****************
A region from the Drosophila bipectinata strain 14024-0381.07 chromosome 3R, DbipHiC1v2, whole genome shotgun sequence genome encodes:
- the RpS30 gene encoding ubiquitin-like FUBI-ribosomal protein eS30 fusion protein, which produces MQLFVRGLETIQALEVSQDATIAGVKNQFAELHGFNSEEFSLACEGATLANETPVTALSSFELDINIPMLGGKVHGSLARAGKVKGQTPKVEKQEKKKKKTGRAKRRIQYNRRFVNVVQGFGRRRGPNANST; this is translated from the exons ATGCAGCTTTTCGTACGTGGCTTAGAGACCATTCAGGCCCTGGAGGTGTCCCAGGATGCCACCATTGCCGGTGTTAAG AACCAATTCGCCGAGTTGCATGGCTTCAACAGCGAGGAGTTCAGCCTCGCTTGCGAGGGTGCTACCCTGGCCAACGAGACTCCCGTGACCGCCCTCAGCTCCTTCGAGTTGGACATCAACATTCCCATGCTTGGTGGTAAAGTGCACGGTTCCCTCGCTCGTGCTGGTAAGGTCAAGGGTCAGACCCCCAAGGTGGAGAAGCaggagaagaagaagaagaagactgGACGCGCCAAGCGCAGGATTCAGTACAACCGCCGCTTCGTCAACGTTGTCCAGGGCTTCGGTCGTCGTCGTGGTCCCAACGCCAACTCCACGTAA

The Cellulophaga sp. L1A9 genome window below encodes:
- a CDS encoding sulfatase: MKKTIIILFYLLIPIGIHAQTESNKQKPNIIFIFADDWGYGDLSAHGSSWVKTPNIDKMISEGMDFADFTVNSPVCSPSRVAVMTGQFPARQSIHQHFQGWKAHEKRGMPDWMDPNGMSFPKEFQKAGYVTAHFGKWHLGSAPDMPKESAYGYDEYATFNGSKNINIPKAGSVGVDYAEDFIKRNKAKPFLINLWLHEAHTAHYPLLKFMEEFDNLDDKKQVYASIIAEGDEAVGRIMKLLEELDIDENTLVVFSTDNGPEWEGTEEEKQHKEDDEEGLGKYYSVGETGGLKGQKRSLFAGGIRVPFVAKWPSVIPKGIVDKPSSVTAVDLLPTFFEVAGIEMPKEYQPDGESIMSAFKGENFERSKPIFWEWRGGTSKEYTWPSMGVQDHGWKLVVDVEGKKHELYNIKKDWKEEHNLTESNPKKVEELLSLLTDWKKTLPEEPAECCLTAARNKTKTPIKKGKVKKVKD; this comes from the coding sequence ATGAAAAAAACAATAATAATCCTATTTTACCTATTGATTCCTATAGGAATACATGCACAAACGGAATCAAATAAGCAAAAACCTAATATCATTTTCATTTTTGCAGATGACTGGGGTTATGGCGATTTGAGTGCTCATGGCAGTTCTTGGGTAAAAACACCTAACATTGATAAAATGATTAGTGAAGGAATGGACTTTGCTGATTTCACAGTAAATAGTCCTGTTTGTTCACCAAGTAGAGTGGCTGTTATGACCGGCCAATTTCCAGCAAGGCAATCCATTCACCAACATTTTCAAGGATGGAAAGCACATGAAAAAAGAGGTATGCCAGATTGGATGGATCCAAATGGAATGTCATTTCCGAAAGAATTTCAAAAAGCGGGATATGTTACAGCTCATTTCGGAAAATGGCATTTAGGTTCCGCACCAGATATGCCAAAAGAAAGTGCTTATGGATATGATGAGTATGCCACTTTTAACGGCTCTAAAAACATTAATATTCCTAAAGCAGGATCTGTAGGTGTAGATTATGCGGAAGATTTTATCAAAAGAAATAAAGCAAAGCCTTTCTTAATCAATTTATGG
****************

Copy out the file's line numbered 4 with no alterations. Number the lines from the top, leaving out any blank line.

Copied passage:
- a CDS encoding sulfatase: MKKTIIILFYLLIPIGIHAQTESNKQKPNIIFIFADDWGYGDLSAHGSSWVKTPNIDKMISEGMDFADFTVNSPVCSPSRVAVMTGQFPARQSIHQHFQGWKAHEKRGMPDWMDPNGMSFPKEFQKAGYVTAHFGKWHLGSAPDMPKESAYGYDEYATFNGSKNINIPKAGSVGVDYAEDFIKRNKAKPFLINLWLHEAHTAHYPLLKFMEEFDNLDDKKQVYASIIAEGDEAVGRIMKLLEELDIDENTLVVFSTDNGPEWEGTEEEKQHKEDDEEGLGKYYSVGETGGLKGQKRSLFAGGIRVPFVAKWPSVIPKGIVDKPSSVTAVDLLPTFFEVAGIEMPKEYQPDGESIMSAFKGENFERSKPIFWEWRGGTSKEYTWPSMGVQDHGWKLVVDVEGKKHELYNIKKDWKEEHNLTESNPKKVEELLSLLTDWKKTLPEEPAECCLTAARNKTKTPIKKGKVKKVKD; this comes from the coding sequence ATGAAAAAAACAATAATAATCCTATTTTACCTATTGATTCCTATAGGAATACATGCACAAACGGAATCAAATAAGCAAAAACCTAATATCATTTTCATTTTTGCAGATGACTGGGGTTATGGCGATTTGAGTGCTCATGGCAGTTCTTGGGTAAAAACACCTAACATTGATAAAATGATTAGTGAAGGAATGGACTTTGCTGATTTCACAGTAAATAGTCCTGTTTGTTCACCAAGTAGAGTGGCTGTTATGACCGGCCAATTTCCAGCAAGGCAATCCATTCACCAACATTTTCAAGGATGGAAAGCACATGAAAAAAGAGGTATGCCAGATTGGATGGATCCAAATGGAATGTCATTTCCGAAAGAATTTCAAAAAGCGGGATATGTTACAGCTCATTTCGGAAAATGGCATTTAGGTTCCGCACCAGATATGCCAAAAGAAAGTGCTTATGGATATGATGAGTATGCCACTTTTAACGGCTCTAAAAACATTAATATTCCTAAAGCAGGATCTGTAGGTGTAGATTATGCGGAAGATTTTATCAAAAGAAATAAAGCAAAGCCTTTCTTAATCAATTTATGG